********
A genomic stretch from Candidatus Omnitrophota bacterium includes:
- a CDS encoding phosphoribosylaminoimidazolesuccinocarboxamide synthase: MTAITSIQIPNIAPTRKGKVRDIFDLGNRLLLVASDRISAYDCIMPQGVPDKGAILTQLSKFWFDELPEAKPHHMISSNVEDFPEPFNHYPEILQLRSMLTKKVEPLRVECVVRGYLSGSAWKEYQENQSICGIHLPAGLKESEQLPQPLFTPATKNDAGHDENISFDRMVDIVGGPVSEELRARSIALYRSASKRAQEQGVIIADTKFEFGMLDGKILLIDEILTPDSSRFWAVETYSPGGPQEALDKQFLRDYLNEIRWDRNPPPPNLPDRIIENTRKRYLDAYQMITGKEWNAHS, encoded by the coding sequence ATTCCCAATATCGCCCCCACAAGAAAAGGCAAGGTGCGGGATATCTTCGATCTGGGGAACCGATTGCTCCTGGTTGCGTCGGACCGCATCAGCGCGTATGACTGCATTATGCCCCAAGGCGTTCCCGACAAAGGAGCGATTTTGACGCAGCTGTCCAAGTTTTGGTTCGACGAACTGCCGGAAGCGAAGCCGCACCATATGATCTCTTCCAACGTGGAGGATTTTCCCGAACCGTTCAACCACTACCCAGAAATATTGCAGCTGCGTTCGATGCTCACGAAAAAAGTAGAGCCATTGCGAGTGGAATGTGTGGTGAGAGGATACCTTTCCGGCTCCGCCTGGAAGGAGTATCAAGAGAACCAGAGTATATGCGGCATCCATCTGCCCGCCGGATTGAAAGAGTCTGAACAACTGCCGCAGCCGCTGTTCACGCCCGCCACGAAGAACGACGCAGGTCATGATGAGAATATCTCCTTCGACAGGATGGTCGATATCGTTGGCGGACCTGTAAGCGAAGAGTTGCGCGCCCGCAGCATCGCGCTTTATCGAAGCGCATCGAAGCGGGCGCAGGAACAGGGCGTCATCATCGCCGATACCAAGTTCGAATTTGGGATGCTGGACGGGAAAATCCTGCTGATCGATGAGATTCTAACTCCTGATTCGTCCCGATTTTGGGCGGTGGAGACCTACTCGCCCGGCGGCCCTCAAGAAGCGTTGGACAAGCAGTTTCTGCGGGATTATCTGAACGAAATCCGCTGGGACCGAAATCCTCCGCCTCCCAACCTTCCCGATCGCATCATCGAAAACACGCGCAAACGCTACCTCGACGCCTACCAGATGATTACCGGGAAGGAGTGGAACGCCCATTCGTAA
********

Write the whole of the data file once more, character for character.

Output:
A genomic stretch from Candidatus Omnitrophota bacterium includes:
- a CDS encoding phosphoribosylaminoimidazolesuccinocarboxamide synthase: MTAITSIQIPNIAPTRKGKVRDIFDLGNRLLLVASDRISAYDCIMPQGVPDKGAILTQLSKFWFDELPEAKPHHMISSNVEDFPEPFNHYPEILQLRSMLTKKVEPLRVECVVRGYLSGSAWKEYQENQSICGIHLPAGLKESEQLPQPLFTPATKNDAGHDENISFDRMVDIVGGPVSEELRARSIALYRSASKRAQEQGVIIADTKFEFGMLDGKILLIDEILTPDSSRFWAVETYSPGGPQEALDKQFLRDYLNEIRWDRNPPPPNLPDRIIENTRKRYLDAYQMITGKEWNAHS, encoded by the coding sequence ATTCCCAATATCGCCCCCACAAGAAAAGGCAAGGTGCGGGATATCTTCGATCTGGGGAACCGATTGCTCCTGGTTGCGTCGGACCGCATCAGCGCGTATGACTGCATTATGCCCCAAGGCGTTCCCGACAAAGGAGCGATTTTGACGCAGCTGTCCAAGTTTTGGTTCGACGAACTGCCGGAAGCGAAGCCGCACCATATGATCTCTTCCAACGTGGAGGATTTTCCCGAACCGTTCAACCACTACCCAGAAATATTGCAGCTGCGTTCGATGCTCACGAAAAAAGTAGAGCCATTGCGAGTGGAATGTGTGGTGAGAGGATACCTTTCCGGCTCCGCCTGGAAGGAGTATCAAGAGAACCAGAGTATATGCGGCATCCATCTGCCCGCCGGATTGAAAGAGTCTGAACAACTGCCGCAGCCGCTGTTCACGCCCGCCACGAAGAACGACGCAGGTCATGATGAGAATATCTCCTTCGACAGGATGGTCGATATCGTTGGCGGACCTGTAAGCGAAGAGTTGCGCGCCCGCAGCATCGCGCTTTATCGAAGCGCATCGAAGCGGGCGCAGGAACAGGGCGTCATCATCGCCGATACCAAGTTCGAATTTGGGATGCTGGACGGGAAAATCCTGCTGATCGATGAGATTCTAACTCCTGATTCGTCCCGATTTTGGGCGGTGGAGACCTACTCGCCCGGCGGCCCTCAAGAAGCGTTGGACAAGCAGTTTCTGCGGGATTATCTGAACGAAATCCGCTGGGACCGAAATCCTCCGCCTCCCAACCTTCCCGATCGCATCATCGAAAACACGCGCAAACGCTACCTCGACGCCTACCAGATGATTACCGGGAAGGAGTGGAACGCCCATTCGTAA